The Slatest

You Know Who Else Demonizes Refugees? ISIS.

A man carries a child as refugees prepare to board a train heading to Serbia after crossing the Greek-Macedonian border near Gevgelija on Nov. 16, 2015. 

Photo by Dimitar Dilikoff/AFP/Getty Images

It’s hard to imagine a more heartbreakingly ironic fate than fleeing violence in your home country only to be vilified for violence perpetrated by some of the same people you were fleeing. That’s what’s currently facing the millions who have fled Syria as last week’s terrorist attacks in Paris have given ammunition to the populist backlash against accepting refugees.

Several U.S. governors have now issued orders blocking the relocation of Syrian refugees to their states, and congressional Republicans are reportedly planning a similar move at the national level. GOP presidential front-runner Donald Trump has warned that the refugees may be a “Trojan horse,” and Jeb Bush has suggested that the focus should be on helping Christian refugees. They’re joined by several governments in Europe that have warned that taking in more refugees would increase the risk of terrorism. At least one country, Poland, has vowed to pull out of an EU-mandated resettlement program.

Given the current demonization of refugees for ISIS’s attack, it’s worth keeping in mind that no one has expressed more disdain and hostility toward the people fleeing Syria than ISIS itself. As the refugee population has grown, ISIS, which believes it’s the duty of Muslims to emigrate to the newly established caliphate, has put out a flurry of messages condemning those headed in the opposite direction. 

An article in the September issue of ISIS’s English-language magazine Dabiq, accompanied by the famous photo of 3-year-old Aylan Kurdi lying dead on a beach in Turkey, laments that “some Syrians and Libyans are willing to risk the lives and souls of [their children], sacrificing many of them during the dangerous trip to the lands of the warwaging crusaders ruled by laws of atheism and indecency.” The article claims that most of the refugees are fleeing not from ISIS, but from the regime, Kurdish militias, or other rebel groups, but nonetheless maintains that this:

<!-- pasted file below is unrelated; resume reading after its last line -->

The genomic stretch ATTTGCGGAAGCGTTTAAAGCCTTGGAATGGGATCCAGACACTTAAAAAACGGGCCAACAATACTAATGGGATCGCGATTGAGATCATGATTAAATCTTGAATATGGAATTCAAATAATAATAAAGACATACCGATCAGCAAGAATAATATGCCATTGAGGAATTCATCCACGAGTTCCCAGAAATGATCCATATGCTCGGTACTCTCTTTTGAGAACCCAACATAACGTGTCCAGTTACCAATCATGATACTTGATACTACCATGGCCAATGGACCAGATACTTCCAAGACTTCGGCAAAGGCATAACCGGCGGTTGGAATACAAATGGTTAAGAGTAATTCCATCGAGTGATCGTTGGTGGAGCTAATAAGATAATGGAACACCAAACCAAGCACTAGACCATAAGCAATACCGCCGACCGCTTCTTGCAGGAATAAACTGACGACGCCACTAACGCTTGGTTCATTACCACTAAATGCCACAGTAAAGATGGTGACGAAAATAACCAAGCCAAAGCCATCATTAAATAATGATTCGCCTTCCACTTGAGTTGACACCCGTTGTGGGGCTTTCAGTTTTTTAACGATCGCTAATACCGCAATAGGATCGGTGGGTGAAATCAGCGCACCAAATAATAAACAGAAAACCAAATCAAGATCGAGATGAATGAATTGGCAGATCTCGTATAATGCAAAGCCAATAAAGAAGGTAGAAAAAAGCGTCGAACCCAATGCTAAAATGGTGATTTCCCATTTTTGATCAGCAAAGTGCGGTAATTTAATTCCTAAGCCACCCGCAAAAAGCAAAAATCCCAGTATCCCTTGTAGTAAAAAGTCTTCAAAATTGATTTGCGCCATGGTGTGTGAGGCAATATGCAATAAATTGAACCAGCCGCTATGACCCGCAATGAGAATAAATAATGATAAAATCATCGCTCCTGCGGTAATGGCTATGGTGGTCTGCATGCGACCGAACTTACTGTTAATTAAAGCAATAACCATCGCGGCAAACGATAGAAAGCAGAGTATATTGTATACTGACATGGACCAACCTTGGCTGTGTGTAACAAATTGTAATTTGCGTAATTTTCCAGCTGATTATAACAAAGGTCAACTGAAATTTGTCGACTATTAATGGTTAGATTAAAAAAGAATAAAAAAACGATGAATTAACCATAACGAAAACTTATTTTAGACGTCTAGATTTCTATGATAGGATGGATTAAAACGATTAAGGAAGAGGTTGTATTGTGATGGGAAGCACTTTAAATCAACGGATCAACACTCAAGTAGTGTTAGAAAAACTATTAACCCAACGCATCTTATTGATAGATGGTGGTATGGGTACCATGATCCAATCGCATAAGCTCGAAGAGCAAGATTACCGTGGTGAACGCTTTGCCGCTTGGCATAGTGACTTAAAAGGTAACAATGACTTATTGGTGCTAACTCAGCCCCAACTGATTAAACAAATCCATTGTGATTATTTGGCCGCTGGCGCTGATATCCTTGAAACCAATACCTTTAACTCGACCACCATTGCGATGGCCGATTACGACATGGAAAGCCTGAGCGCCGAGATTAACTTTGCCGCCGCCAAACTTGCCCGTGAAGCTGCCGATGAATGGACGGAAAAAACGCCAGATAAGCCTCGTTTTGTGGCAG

is a dangerous major sin, as it is a passage towards kufr [non-believing] and a gate towards one’s children and grandchildren abandoning Islam for Christianity, atheism, or liberalism. If one’s children and grandchildren don’t fall into kufr, they are under the constant threat of fornication, sodomy, drugs, and alcohol. If they don’t fall into sin, they will forget the language of the Qur’ān – Arabic – which they were surrounded by in Shām, Iraq, Libya, and elsewhere, making the return to the religion and its teachings more difficult.

The article also suggests that leaving the Islamic world might be considered apostasy, a crime that ISIS has often held to be punishable by death.

Researcher Aaron Zelin has rounded up a series of recent videos by ISIS aimed at potential refugees, warning them that they will not be welcomed in non-Muslim countries. One warns those considering leaving that “death will follow them wherever they go.” Some of these play up the dangers of the journey and feature footage of refugees being held in squalid refugee camps and being beaten back by European riot police. Others suggest that the refugees will not be allowed to practice Islam or will be pressured to convert to Christianity. In an inversion of the “Trojan horse” theory, ISIS suggests that Europe has only let in some refugees so it can convert them to fight against Islam.

The politicians leading the backlash against accepting refugees or arguing that only Christians should be helped may say they’re protecting the west from ISIS, but they’re feeding right into the group’s propaganda.